Sunflower Sea Star Declared Critically Endangered By IUCN

Sunflower sea star (Pycnopodia helianthoides) has been declared critically endangered by the International Union for Conservation of Nature (IUCN) Red List. It is the only species of its genus and is one of the world’s largest sea stars.

Since 2013 this species has lost more than 90 percent of its Pacific Ocean populations. It is nearly absent in the contiguous United States and Mexico, though initially they were widely distributed throughout the northeast Pacific. However, their population declined rapidly because of a marine epidemic, which is referred to as sea star wasting syndrome.

The sunflower sea star is nearly a meter wide and usually prey on sea urchins, snails and clams. They have around 24 arms, come in a variety of bright colors, and can reproduce sexually through broadcast spawning.

Sunflower Sea Star is Declared Critically Endangered By IUCN

Image: Kevin_Lafferty/USGS

An increase in ocean temperatures around 2016 resulted in mass loss of marine population, which led to an increase in sea urchins along the west coast.

An increase in the population of urchins is directly linked to a decline in kelp forests which is already affected by the pressure from marine heatwave events – deteriorating the ecosystems that provide habitat for thousands of marine animals.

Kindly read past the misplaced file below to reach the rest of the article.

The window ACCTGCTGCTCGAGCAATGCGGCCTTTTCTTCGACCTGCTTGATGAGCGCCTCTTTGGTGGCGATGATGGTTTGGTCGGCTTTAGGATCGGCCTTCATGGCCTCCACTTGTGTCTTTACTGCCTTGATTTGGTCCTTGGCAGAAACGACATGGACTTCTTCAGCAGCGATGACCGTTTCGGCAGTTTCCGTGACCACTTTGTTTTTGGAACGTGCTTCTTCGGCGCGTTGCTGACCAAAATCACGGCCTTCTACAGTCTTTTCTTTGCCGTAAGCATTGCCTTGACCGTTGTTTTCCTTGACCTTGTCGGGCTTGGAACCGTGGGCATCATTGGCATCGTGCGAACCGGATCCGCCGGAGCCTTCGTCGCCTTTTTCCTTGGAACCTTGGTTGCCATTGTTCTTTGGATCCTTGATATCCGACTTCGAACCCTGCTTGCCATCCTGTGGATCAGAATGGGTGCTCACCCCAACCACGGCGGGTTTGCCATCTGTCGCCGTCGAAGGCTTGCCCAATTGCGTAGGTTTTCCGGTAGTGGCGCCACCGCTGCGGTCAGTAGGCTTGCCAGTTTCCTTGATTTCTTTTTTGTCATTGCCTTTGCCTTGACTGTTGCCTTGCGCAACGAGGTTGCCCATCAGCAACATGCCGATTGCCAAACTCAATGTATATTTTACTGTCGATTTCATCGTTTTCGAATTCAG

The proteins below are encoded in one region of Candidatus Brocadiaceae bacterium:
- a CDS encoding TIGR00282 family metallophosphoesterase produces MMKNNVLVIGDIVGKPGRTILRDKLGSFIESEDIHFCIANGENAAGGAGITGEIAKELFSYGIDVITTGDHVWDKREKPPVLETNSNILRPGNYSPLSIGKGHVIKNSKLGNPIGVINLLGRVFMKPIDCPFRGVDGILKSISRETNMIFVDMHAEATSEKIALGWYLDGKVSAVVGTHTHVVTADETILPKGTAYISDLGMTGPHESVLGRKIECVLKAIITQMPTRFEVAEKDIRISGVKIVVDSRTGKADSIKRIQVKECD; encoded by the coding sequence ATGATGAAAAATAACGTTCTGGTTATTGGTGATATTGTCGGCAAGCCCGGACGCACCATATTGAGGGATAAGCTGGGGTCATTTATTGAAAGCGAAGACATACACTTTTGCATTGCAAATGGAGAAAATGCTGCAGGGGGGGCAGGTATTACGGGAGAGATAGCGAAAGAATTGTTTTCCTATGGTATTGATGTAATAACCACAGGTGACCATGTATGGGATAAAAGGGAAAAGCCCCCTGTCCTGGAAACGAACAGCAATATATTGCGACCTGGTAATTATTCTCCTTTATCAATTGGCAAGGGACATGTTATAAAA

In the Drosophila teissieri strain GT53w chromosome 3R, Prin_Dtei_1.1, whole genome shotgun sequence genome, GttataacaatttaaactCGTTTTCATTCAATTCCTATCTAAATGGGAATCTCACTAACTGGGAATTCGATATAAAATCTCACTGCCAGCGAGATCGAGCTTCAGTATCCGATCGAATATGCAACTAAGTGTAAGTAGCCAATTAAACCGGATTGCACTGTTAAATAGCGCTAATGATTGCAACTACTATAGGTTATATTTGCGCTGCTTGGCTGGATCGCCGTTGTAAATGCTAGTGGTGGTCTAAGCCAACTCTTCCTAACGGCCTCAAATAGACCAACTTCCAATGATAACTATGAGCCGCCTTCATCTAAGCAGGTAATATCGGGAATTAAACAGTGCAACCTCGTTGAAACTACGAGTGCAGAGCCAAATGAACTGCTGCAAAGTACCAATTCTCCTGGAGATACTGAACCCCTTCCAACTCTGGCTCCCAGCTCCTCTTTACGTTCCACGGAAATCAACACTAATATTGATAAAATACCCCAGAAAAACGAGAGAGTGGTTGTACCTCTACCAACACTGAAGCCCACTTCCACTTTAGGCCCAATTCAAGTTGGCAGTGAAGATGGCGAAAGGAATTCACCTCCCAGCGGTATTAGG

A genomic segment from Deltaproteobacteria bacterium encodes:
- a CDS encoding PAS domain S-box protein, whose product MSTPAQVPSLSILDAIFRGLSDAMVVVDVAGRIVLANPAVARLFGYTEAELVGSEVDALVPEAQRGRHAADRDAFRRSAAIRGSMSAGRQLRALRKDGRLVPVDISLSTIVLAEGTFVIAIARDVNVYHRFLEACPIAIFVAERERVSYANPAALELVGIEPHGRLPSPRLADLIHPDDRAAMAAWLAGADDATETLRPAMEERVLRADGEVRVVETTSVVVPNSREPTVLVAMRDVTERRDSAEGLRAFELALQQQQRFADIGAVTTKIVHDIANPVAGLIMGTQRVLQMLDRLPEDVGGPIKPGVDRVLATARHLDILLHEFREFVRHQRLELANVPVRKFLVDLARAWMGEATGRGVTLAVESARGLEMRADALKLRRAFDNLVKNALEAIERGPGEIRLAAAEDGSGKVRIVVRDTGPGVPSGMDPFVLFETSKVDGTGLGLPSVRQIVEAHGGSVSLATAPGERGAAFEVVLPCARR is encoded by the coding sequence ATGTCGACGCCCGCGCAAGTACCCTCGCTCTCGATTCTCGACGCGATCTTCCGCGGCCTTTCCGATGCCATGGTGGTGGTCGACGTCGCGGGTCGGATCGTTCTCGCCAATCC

According to a combined study led by Oregon State University with The Nature Conservancy and some other groups, approximately 5.75 billion animals died from the disease since the die-off began.

Also Read: IUCN Red List Updates 31 Species as Extinct and Thousands as Threatened

The study referred to more than 60,000 surveys from almost 31 datasets and apparently, the declining populations have been struggling to recover. The study eventually made IUCN to list the sunflower sea star as critically endangered.

Ocean program director with the Center, Miyoko Sakashita, said;

Sunflower sea stars are rapidly declining, and we must act now before it’s too late. They’re crucial to maintaining healthy kelp forest ecosystems. It’s so sad to see these big, colorful sunflowers suffer gruesome deaths from sea star wasting disease. They need our help.

Climate change and coastal development projects are two of the many reasons behind the disease outbreak which is further dragging this critically endangered species towards extinction.

Via: The News Guard

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